Joe Montana. Joe Namath. Matt Flynn. One of these names doesn’t belong, and that’s not because it lacks a "Joe."
Montana and Namath aren’t only two of the all-time greats, but also the only two QBs who have started for both a national champ in college and a Super Bowl winner.
Flynn, who led LSU to a national title in 2007, could have been the signal caller in Seattle these past few years, if only the Seahawks didn’t draft some kid named Russell Wilson after every other team in the NFL dismissed him because he wasn’t tall.
Would Flynn have taken the Hawks to the promised land, as Wilson did? Some would argue that any quarterback could win it all with Seattle’s dominating defense and Beast Mode in the backfield (and add that, had they gone to the latter on that infamous last play, they’d have been the first team to win consecutive Super Bowls in a decade).
I would argue differently. I’d take Wilson over any QB in the world not named Rodgers or Brady, whatever all these advanced metrics no one understands say. For all the hype surrounding Andrew Luck, he looks an awful lot like Andy Dalton when it comes to the playoffs.
But I digress. Since being brought in to start in Seattle just three years ago by GM John Schneider and head coach Pete Carroll, Flynn has redefined the term “journeyman,” even suiting up for three different franchises in 2013.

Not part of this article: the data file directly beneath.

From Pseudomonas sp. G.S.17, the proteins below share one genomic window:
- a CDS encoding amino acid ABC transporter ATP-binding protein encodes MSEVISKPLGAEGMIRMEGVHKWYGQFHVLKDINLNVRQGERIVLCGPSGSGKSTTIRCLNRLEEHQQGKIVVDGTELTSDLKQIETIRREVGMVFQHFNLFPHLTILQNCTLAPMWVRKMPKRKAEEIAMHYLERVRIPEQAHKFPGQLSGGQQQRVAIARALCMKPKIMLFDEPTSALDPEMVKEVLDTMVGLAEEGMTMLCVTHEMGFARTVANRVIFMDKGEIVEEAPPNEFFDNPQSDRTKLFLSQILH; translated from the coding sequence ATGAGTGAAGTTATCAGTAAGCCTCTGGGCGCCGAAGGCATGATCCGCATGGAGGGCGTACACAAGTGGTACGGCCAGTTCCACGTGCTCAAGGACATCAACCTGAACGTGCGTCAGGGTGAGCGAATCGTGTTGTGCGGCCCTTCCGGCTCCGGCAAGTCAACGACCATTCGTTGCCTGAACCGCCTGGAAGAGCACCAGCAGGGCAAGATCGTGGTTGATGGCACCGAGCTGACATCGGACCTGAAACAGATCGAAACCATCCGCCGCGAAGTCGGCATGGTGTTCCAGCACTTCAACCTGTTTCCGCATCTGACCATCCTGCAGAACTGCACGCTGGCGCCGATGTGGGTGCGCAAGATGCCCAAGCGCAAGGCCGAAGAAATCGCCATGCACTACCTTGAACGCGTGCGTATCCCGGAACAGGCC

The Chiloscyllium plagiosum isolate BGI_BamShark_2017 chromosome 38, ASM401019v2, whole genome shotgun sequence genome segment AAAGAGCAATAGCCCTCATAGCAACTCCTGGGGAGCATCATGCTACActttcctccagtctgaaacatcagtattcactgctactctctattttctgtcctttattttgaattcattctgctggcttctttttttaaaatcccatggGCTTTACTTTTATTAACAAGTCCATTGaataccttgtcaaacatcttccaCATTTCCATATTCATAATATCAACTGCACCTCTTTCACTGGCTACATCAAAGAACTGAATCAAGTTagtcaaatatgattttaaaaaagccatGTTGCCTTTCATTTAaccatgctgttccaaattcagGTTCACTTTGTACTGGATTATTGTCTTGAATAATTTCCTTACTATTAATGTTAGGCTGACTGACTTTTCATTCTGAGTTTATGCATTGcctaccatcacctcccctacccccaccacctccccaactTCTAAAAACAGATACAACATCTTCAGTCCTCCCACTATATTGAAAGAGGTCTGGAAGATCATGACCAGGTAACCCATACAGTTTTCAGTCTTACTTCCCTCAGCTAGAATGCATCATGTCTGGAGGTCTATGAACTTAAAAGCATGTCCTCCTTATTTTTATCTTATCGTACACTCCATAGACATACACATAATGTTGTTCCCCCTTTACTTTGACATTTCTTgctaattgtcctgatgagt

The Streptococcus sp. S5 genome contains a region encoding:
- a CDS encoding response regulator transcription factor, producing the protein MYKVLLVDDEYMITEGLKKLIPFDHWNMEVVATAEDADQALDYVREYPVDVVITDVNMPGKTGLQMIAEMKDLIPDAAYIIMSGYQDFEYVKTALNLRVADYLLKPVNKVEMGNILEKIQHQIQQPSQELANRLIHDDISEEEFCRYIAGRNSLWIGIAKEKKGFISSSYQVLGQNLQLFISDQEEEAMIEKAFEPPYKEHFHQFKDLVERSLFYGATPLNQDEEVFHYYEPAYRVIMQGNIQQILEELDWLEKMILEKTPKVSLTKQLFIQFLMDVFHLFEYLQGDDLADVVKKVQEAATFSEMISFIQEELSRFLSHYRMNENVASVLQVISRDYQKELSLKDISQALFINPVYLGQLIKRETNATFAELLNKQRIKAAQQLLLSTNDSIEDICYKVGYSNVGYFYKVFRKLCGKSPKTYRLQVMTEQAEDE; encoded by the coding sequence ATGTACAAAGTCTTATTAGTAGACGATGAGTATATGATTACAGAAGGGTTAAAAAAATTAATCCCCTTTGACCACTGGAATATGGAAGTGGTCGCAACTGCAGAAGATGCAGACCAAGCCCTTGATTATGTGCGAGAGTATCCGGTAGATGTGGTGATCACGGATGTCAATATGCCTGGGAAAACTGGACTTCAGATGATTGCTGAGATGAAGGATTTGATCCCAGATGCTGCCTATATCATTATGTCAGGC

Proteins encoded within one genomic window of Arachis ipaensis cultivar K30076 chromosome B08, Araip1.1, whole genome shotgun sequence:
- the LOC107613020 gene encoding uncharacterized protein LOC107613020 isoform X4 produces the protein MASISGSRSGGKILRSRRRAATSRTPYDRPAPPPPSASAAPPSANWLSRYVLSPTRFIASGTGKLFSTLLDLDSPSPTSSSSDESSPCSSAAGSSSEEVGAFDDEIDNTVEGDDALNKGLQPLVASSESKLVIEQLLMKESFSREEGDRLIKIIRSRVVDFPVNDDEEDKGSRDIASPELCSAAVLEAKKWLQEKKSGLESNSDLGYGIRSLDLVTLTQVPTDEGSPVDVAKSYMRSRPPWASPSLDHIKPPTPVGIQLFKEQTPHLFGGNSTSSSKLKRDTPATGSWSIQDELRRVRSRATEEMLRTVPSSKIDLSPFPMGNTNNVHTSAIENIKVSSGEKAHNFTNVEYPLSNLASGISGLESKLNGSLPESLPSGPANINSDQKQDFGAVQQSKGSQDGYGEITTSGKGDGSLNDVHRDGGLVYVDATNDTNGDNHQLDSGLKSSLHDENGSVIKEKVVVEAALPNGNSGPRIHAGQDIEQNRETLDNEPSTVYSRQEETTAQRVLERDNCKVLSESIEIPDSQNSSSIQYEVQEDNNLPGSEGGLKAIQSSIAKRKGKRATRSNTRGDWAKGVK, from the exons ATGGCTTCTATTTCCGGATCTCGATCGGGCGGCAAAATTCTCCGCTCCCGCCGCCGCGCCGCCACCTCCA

To date, Flynn has only seven NFL starts to his credit, and except for the last game of the 2011 season, when Flynn put up Arena League-type stats (480 yards, six TDs) against Detroit in a game that didn’t have much meaning (both teams were already assured of their postseason slots) but still did feature 11 actual Lions defenders at all times, the seven-year NFL veteran hasn’t done much to distinguish himself.
Still, he’s an in-the-flesh professional quarterback, which means he’s arrived in New York not a moment too soon. Given a nagging hamstring injury, the 30-year-old Flynn isn’t expected to play in Friday's game against the Falcons, and he’ll need to immerse himself in Jets offensive coordinator Chan Gailey’s playbook before he can really contribute.
Still, he gives Gang Green a solid option if Ryan Fitzpatrick goes down to injury as QBs are wont to do -- sometimes even without leaving the locker room. Rookie Bryce Petty may be a quality pro one day, but that day certainly doesn’t appear to be coming this fall.
Like Fitzpatrick, Flynn isn’t the Jets QB of tomorrow. If his hamstring doesn’t heal soon, he may not even be the backup QB of today. But he’s got much needed experience at the most important position in pro sports, and, if he can just manage to carry his new team to a Super Bowl win, he’ll join some very exclusive company. No problem, right?